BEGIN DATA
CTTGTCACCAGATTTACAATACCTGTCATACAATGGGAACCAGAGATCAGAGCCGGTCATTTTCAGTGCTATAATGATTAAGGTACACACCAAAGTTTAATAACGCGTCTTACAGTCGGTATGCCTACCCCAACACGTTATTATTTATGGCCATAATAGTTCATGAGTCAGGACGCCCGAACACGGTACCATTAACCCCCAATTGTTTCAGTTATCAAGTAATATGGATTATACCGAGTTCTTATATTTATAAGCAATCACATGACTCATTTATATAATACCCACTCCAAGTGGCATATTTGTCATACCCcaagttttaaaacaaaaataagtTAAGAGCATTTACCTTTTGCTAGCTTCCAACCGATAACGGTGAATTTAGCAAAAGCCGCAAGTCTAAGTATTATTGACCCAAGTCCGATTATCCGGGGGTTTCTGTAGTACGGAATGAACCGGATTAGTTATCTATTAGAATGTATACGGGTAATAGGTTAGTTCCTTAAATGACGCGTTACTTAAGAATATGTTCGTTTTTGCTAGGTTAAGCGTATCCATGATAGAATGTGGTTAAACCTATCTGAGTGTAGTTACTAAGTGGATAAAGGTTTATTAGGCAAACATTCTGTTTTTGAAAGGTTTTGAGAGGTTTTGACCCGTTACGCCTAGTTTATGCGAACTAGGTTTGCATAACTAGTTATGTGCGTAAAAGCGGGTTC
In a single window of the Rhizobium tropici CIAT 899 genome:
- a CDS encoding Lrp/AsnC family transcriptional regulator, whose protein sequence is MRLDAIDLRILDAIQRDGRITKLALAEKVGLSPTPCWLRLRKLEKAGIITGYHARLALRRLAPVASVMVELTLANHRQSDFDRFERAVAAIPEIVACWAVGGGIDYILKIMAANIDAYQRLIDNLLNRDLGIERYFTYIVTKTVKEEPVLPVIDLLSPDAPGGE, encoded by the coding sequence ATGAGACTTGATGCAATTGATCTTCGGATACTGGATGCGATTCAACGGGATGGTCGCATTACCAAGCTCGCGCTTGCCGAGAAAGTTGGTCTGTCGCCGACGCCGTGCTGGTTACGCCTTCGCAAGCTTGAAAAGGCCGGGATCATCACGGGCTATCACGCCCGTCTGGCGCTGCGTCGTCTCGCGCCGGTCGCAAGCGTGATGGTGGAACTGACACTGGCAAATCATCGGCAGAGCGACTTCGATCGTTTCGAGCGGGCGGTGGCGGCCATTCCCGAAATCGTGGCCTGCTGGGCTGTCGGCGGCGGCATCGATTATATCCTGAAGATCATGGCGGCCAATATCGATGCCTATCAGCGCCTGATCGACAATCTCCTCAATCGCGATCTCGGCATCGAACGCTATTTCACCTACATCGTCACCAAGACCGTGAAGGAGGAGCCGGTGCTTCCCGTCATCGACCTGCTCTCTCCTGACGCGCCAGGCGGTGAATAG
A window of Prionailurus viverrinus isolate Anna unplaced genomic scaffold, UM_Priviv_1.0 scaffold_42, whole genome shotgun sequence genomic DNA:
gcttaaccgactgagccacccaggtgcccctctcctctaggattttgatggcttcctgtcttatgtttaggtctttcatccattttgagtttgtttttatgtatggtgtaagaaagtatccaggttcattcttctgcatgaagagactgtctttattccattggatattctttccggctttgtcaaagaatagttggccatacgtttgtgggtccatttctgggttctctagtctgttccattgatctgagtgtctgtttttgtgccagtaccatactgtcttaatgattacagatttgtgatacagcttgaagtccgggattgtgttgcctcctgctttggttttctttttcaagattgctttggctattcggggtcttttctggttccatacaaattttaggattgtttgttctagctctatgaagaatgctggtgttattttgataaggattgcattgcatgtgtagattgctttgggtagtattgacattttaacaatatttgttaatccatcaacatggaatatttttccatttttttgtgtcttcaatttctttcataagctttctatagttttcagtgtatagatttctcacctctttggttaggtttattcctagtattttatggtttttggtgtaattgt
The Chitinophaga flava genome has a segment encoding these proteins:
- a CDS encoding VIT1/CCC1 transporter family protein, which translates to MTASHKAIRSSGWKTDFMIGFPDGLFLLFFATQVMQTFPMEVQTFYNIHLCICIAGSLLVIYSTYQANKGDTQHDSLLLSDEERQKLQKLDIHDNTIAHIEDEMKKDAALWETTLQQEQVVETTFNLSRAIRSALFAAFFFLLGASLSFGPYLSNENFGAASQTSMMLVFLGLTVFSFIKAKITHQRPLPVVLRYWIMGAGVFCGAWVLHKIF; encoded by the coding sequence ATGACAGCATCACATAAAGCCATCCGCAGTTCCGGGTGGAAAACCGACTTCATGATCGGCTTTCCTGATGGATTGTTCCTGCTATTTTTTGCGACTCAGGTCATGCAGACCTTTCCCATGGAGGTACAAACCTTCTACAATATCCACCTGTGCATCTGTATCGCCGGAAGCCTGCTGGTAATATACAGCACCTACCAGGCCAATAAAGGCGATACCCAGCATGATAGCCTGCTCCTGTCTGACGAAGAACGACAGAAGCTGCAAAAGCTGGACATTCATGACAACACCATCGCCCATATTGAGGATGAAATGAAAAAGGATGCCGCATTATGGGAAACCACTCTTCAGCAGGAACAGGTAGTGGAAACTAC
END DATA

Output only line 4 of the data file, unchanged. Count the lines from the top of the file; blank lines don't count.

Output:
A window of Prionailurus viverrinus isolate Anna unplaced genomic scaffold, UM_Priviv_1.0 scaffold_42, whole genome shotgun sequence genomic DNA: